The inherent difficulty of ‘footpath cases’
One of the unfortunate realities of life is that accidents can, and do happen. Sometimes, these accidents happen because someone else was negligent, but in other cases, accidents happen simply as a result of an unfortunate set of circumstances.
For example, people often trip over and hurt themselves as a result of what they consider to be a defect in the footpath they are walking on.
As Gleeson CJ said in the case of Ghantous v Hawkesbury City Council:
“… The courts insisted that an injured plaintiff had to show that the road or footpath was dangerous. That did not mean merely that it could possibly be an occasion of harm. The fact that there was an unevenness of a kind which could result in a person stumbling or falling would not suffice. Not all footpaths are perfectly level. Many footpaths are unpaved. People are regularly required to walk on uneven surfaces on both public and private land.”
His Honour makes the sensible observation that people regularly walk in areas which do not have the benefit of smoothly laid concrete footpaths. This might be through a park, your front garden, or on the beach. It could even be along a suburban street where there is no paved footpath.
Whilst we might expect that a footpath would be well-maintained and level, in the same case Gleeson CJ quoted a well-known passage from an English judge, who remarked that:
“Uneven surfaces and differences in level between flagstones of about an inch may cause a pedestrian temporarily off balance to trip and stumble, but such characteristics have to be accepted. A highway is not be to criticised by the standards of a bowling green”[emphasis added]
The comparison His Honour drew between a footpath and a bowling green is a very good analogy.
Bowling clubs spend tens, if not hundreds of thousands of dollars each year to ensure that a bowling green stays perfectly level. That’s because having a flat grassy surface, free of any depressions or divots, is essential for the sport of lawn bowls.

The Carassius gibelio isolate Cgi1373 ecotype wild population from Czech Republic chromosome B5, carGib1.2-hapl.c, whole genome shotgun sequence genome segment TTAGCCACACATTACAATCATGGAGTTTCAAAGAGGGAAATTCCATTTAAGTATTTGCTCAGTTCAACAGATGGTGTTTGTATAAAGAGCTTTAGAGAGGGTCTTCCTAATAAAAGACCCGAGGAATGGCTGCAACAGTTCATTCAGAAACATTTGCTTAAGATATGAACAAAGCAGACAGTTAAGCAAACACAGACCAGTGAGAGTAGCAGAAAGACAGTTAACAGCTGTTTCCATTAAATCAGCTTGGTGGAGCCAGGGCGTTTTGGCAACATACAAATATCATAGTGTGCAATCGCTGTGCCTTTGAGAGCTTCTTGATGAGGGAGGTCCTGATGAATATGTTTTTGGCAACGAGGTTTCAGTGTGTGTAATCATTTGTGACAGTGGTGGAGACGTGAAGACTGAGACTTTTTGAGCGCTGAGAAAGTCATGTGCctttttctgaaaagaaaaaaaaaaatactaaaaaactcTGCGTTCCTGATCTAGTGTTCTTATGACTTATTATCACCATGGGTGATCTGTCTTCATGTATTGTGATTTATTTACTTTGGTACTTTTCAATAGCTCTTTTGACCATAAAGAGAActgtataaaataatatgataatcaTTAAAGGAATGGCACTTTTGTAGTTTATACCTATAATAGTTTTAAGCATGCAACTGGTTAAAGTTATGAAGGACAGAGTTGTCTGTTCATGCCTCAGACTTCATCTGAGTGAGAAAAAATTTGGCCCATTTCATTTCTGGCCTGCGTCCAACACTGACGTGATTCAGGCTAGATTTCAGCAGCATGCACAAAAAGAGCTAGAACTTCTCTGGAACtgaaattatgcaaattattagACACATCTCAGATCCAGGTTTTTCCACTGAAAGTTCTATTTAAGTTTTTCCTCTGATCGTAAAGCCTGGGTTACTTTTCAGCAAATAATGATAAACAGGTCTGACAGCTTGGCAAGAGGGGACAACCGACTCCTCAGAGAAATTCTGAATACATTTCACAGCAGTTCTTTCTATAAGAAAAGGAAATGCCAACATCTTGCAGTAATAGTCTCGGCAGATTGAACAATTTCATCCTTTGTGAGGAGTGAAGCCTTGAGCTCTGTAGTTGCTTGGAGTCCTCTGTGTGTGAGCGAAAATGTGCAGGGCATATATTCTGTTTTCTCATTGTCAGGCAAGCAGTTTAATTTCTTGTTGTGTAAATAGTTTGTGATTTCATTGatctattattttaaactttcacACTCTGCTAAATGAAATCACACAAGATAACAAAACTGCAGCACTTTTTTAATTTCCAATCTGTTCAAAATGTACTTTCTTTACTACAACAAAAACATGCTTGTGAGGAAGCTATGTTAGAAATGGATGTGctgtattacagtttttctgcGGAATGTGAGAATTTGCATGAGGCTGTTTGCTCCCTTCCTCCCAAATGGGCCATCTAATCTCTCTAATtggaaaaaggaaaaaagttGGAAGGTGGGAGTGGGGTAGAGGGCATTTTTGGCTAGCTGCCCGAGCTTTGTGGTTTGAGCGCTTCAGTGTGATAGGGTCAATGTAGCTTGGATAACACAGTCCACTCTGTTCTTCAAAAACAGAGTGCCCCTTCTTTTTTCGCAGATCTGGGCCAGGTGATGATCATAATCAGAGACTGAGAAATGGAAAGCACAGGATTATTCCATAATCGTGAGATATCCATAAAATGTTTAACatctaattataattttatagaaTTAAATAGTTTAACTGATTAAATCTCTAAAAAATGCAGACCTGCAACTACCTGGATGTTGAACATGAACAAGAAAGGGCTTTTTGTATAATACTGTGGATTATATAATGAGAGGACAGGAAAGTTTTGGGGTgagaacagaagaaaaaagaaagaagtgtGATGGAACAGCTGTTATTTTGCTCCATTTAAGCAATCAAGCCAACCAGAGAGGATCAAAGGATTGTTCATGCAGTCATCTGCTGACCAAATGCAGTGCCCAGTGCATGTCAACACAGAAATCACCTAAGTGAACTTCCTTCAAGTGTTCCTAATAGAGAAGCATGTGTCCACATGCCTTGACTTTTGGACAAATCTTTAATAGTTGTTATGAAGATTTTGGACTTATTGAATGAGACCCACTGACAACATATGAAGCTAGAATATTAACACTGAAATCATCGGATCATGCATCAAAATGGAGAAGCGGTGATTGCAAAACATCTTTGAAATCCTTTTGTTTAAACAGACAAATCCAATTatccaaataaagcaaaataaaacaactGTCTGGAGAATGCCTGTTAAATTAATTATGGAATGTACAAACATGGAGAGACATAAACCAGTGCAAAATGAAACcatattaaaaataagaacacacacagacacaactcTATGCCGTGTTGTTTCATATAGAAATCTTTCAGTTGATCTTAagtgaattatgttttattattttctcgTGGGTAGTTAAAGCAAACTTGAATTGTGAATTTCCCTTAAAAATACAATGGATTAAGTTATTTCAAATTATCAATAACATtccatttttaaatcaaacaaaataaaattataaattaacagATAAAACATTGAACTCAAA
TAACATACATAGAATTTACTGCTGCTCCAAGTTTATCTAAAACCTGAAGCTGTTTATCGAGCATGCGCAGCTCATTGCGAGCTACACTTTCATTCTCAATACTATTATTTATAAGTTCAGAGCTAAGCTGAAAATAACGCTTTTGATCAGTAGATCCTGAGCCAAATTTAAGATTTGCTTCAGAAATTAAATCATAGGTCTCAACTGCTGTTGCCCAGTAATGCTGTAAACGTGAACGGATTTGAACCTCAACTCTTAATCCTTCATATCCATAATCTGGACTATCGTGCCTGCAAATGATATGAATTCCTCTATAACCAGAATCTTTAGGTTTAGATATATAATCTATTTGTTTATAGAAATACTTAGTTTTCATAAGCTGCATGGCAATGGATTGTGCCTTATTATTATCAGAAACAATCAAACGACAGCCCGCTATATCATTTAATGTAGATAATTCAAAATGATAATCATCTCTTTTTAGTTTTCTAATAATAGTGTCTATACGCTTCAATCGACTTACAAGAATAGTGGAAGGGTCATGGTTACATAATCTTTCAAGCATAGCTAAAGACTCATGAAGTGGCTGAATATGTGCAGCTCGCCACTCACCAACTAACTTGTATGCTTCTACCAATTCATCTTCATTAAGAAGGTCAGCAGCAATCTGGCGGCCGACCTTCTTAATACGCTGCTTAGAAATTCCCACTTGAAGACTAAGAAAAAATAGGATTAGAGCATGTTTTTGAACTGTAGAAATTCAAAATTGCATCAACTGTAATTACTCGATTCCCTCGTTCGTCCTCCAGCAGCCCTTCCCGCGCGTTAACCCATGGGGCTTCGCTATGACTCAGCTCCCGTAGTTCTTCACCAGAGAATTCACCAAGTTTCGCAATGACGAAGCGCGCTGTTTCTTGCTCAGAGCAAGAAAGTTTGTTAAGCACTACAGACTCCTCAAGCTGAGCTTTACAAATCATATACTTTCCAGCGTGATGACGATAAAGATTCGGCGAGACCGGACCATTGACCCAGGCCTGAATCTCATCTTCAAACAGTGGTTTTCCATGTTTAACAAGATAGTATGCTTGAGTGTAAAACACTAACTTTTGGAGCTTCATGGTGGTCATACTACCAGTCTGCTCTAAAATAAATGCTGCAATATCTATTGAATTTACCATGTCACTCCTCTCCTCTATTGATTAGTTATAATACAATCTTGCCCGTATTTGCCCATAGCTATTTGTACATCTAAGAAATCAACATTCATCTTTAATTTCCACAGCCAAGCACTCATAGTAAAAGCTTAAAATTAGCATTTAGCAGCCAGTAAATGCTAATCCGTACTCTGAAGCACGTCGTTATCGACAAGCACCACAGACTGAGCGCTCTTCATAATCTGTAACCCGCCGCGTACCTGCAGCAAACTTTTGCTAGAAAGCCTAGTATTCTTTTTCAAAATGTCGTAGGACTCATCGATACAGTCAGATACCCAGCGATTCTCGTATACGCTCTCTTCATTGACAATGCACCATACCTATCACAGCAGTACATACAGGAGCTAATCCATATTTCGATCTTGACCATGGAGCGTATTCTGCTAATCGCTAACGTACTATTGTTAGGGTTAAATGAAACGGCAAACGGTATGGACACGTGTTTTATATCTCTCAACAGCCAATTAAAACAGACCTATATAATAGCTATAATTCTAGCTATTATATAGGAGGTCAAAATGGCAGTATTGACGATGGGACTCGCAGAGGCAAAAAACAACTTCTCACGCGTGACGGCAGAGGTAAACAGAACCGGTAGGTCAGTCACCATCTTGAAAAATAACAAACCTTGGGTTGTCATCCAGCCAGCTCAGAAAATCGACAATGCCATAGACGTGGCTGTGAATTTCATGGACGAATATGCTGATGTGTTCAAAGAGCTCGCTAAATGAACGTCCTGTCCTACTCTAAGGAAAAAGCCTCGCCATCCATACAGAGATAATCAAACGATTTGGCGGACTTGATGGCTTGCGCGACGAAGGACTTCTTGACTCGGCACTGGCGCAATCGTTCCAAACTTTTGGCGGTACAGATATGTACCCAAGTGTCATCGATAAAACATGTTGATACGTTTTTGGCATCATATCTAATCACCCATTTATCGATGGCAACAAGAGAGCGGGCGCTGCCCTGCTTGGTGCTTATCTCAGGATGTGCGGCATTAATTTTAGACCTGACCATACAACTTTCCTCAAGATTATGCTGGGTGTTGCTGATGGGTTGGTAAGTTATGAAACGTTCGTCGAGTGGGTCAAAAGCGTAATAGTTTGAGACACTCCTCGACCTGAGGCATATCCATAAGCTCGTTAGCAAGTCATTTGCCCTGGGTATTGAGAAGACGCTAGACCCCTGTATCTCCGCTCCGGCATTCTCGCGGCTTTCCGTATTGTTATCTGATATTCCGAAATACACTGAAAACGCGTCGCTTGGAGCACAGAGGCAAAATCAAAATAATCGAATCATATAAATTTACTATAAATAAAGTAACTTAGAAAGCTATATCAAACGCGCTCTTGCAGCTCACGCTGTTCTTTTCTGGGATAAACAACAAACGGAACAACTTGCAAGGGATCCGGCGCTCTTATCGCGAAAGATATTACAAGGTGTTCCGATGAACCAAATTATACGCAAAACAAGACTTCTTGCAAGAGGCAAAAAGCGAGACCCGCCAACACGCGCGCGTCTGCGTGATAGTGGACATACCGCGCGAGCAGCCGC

Compare the size of a bowling green to the many thousands of kilometres of footpath in your suburb or city. Quite honestly, there is no comparison.
Furthermore, a footpath doesn’t need to be perfectly level (in the same way as a bowling green does) for it to be useful. An uneven concrete footpath might still keep your feet and shoes free of mud or direct you around puddles in the rain, or perhaps direct you the correct way through a large open area.
As always, it’s important to look out for your own safety. If you are walking on a footpath you should realise that there could be depressions, raised concrete slabs, cracks in the concrete, manhole covers and other defects which might cause you to trip. You should exercise proper hazard perception to identify these possible defects, especially if the defect might be hidden in poor weather or at night time..
If you have been injured because you have tripped and fallen down whilst walking along a footpath, make sure you take some photographs of the damaged footpath. You should take a photograph with a second object sitting beside the depression or raised section (to give depth perception to your photograph) and you should immediately contact the responsible council and provide an incident report.
If you or somebody you care about has had a fall due to a defect in a footpath that created a significant danger, such as a large hole, you may be entitled to compensation. To arrange a free, no-obligation assessment of your claim, call Stacks Goudkamp on 1800 25 1800, or alternatively make an online enquiry.
Written by Brett Watts.
Brett Watts is an Associate in Tom Goudkamp and Ruth Hudson’s Practice Group. Brett represents people who have been injured in a variety of accidents including motor vehicle claims and public liability claims.